The genesis of The Carpenters’ “Goodbye to Love” is the stuff of legend. Tony Peluso’s guitar solo kicks it up to iconic status.
While “Touch Me” remains my all time favorite Doors Tune, some critics considered it a sell-out. I think it’s their best work.
The backstory of B.J. Thomas’ 1972 Top 20 hit, “Rock and Roll Lullaby”, is one of serendipity and how all the elements can converge to create a classic.
A sequel is almost never as good as the original. Petula Clark’s “I Know a Place,” the follow up to her smash international debut, “Downtown”, broke the rule.
“Monday Monday” was an afterthought. John Phillips wrote it over a weekend and the Mamas and Papas wrote it off, until fans made it as a classic.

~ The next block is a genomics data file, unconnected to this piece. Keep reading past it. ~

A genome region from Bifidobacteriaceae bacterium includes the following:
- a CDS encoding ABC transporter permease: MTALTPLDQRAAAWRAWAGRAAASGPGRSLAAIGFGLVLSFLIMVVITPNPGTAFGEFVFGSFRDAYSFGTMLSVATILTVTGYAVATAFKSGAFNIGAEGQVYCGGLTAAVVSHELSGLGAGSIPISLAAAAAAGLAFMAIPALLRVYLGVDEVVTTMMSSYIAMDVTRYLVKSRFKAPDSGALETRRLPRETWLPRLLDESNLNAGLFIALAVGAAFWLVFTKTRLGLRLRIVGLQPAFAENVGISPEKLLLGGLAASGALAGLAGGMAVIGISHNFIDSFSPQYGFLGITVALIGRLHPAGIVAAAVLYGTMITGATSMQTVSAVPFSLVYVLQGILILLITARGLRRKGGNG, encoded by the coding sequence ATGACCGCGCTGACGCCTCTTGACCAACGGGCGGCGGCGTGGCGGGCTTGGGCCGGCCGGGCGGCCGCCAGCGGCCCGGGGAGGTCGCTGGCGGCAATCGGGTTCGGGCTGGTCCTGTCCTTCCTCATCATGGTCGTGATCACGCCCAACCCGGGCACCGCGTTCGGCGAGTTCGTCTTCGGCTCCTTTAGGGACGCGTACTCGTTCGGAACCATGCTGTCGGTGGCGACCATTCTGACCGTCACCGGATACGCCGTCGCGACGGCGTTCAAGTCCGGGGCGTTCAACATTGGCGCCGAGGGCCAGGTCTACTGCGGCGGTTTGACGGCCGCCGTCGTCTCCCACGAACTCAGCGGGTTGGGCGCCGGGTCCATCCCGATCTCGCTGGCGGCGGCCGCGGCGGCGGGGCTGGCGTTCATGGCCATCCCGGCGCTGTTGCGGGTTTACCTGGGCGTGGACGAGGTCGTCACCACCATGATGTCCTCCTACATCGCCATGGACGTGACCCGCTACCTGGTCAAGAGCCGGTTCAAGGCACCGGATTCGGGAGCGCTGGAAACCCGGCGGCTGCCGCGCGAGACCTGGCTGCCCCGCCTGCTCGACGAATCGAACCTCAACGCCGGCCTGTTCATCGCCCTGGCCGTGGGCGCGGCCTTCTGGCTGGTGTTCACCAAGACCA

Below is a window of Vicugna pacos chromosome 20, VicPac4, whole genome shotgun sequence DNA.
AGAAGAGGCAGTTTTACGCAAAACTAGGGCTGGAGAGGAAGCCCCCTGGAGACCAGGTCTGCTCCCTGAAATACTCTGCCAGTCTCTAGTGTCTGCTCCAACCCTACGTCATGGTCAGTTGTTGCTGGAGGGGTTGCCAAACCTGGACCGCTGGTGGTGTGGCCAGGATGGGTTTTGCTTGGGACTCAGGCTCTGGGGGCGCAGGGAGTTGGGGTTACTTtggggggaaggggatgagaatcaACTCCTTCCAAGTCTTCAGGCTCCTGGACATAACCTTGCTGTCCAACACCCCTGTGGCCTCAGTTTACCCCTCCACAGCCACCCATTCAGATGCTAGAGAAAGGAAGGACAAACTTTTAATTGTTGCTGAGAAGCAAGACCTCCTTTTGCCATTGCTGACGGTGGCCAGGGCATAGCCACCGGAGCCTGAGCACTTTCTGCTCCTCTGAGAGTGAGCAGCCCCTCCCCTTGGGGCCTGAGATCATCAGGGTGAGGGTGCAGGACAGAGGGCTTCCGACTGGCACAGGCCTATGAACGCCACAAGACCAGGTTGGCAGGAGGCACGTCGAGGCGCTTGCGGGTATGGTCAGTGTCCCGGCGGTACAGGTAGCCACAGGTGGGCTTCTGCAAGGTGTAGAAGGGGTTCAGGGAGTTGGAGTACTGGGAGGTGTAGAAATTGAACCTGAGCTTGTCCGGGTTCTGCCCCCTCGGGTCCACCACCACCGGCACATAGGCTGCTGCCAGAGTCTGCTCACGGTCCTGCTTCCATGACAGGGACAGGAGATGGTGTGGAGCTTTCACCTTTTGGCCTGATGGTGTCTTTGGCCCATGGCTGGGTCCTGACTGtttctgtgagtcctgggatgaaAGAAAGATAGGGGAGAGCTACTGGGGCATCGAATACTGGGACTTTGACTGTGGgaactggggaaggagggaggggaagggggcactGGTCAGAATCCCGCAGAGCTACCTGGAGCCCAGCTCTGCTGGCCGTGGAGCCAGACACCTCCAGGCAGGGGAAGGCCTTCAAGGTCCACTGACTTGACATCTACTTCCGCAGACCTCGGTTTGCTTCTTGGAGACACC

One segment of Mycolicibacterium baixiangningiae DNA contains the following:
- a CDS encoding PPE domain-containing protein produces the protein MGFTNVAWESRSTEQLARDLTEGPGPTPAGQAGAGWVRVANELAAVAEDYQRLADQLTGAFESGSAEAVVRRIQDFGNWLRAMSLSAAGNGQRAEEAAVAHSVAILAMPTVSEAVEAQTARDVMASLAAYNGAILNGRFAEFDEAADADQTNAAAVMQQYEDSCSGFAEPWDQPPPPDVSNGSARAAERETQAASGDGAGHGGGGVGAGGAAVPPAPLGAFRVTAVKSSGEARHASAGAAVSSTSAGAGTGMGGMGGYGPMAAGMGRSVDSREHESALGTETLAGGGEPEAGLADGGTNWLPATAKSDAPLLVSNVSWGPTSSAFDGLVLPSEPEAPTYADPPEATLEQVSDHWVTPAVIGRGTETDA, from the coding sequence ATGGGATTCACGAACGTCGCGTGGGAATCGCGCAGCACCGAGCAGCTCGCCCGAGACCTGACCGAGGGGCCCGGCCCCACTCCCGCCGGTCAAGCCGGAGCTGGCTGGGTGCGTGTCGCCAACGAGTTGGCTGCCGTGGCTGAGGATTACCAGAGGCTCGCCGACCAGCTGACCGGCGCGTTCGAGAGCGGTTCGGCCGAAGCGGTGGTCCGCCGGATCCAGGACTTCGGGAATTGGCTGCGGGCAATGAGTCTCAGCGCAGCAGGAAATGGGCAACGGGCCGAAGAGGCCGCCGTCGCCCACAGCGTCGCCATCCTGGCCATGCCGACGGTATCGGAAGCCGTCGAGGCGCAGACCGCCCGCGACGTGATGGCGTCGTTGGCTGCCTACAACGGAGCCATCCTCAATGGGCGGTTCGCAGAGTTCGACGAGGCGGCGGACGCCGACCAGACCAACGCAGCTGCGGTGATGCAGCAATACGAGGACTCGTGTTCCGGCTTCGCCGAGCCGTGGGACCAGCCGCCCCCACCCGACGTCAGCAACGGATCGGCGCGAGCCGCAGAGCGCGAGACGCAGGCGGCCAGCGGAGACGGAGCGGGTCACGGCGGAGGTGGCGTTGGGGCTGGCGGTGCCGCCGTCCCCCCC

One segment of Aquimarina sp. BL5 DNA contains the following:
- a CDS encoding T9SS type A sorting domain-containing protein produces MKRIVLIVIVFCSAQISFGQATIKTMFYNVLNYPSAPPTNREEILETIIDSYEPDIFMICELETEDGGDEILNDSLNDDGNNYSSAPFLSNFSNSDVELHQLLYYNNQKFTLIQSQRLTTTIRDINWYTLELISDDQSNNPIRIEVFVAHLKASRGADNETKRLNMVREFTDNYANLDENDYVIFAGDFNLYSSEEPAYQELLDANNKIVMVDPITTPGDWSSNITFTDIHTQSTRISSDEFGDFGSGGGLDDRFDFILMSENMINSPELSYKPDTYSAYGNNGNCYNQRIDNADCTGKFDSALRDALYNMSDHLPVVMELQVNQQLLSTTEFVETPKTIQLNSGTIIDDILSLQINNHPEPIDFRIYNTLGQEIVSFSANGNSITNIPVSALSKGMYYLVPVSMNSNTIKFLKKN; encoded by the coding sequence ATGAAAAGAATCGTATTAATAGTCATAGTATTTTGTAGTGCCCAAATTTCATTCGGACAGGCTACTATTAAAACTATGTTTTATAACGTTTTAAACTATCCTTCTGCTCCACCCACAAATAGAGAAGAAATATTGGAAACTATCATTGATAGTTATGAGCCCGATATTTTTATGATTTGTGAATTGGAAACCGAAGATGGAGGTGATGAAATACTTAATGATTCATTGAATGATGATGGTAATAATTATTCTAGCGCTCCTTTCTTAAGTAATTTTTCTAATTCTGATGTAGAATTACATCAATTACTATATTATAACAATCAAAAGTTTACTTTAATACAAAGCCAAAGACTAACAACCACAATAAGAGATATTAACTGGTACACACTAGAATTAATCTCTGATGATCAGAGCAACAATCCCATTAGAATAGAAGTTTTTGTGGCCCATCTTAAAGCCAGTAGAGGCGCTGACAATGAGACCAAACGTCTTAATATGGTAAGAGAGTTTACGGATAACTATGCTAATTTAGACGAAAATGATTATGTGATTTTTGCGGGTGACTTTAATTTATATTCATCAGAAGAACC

When we still did “record hops”, certain songs always filled the dance floor. Johnny Rivers’ “Swayin’ to the Music ” was one of em.
The syncopated bass line in “The Beat Goes On” was totally Carol Kaye’s invention. And it helped make Sonny & Cher rock stars.
They knocked the Beatles out No.1, smoked dope in the White House, and after 5 decades, The Turtles are still “Happy Together”.
The Beach Boys’ “Dance, Dance, Dance” is Brian Wilson when the stories the songs told were about the joys and tribulations of growing up.
The story of the unlikely success of Chris Rea’s “Fool If You Think It’s Over” is the stuff of a novel about trial and redemption.